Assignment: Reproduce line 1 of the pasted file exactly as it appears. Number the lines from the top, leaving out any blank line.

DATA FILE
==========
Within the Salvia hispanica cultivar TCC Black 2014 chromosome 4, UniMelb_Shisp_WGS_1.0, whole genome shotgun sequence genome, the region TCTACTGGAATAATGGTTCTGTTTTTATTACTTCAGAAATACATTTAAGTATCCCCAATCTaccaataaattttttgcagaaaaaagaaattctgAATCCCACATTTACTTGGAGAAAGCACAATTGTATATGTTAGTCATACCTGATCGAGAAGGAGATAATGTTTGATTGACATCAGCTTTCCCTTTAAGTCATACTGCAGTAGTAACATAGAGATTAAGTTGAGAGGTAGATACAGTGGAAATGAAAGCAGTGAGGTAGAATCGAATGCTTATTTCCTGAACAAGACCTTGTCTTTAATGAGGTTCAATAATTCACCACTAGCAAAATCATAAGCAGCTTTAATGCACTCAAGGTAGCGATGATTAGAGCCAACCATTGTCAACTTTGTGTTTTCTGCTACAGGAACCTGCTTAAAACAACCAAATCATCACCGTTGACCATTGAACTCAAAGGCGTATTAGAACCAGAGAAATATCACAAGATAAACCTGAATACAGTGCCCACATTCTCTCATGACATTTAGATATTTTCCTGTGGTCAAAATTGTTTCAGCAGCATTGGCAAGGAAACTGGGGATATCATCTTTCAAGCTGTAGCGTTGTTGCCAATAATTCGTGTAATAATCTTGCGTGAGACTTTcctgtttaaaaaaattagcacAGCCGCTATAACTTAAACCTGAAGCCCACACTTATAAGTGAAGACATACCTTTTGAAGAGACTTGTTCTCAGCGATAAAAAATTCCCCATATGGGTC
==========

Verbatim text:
Within the Salvia hispanica cultivar TCC Black 2014 chromosome 4, UniMelb_Shisp_WGS_1.0, whole genome shotgun sequence genome, the region TCTACTGGAATAATGGTTCTGTTTTTATTACTTCAGAAATACATTTAAGTATCCCCAATCTaccaataaattttttgcagaaaaaagaaattctgAATCCCACATTTACTTGGAGAAAGCACAATTGTATATGTTAGTCATACCTGATCGAGAAGGAGATAATGTTTGATTGACATCAGCTTTCCCTTTAAGTCATACTGCAGTAGTAACATAGAGATTAAGTTGAGAGGTAGATACAGTGGAAATGAAAGCAGTGAGGTAGAATCGAATGCTTATTTCCTGAACAAGACCTTGTCTTTAATGAGGTTCAATAATTCACCACTAGCAAAATCATAAGCAGCTTTAATGCACTCAAGGTAGCGATGATTAGAGCCAACCATTGTCAACTTTGTGTTTTCTGCTACAGGAACCTGCTTAAAACAACCAAATCATCACCGTTGACCATTGAACTCAAAGGCGTATTAGAACCAGAGAAATATCACAAGATAAACCTGAATACAGTGCCCACATTCTCTCATGACATTTAGATATTTTCCTGTGGTCAAAATTGTTTCAGCAGCATTGGCAAGGAAACTGGGGATATCATCTTTCAAGCTGTAGCGTTGTTGCCAATAATTCGTGTAATAATCTTGCGTGAGACTTTcctgtttaaaaaaattagcacAGCCGCTATAACTTAAACCTGAAGCCCACACTTATAAGTGAAGACATACCTTTTGAAGAGACTTGTTCTCAGCGATAAAAAATTCCCCATATGGGTC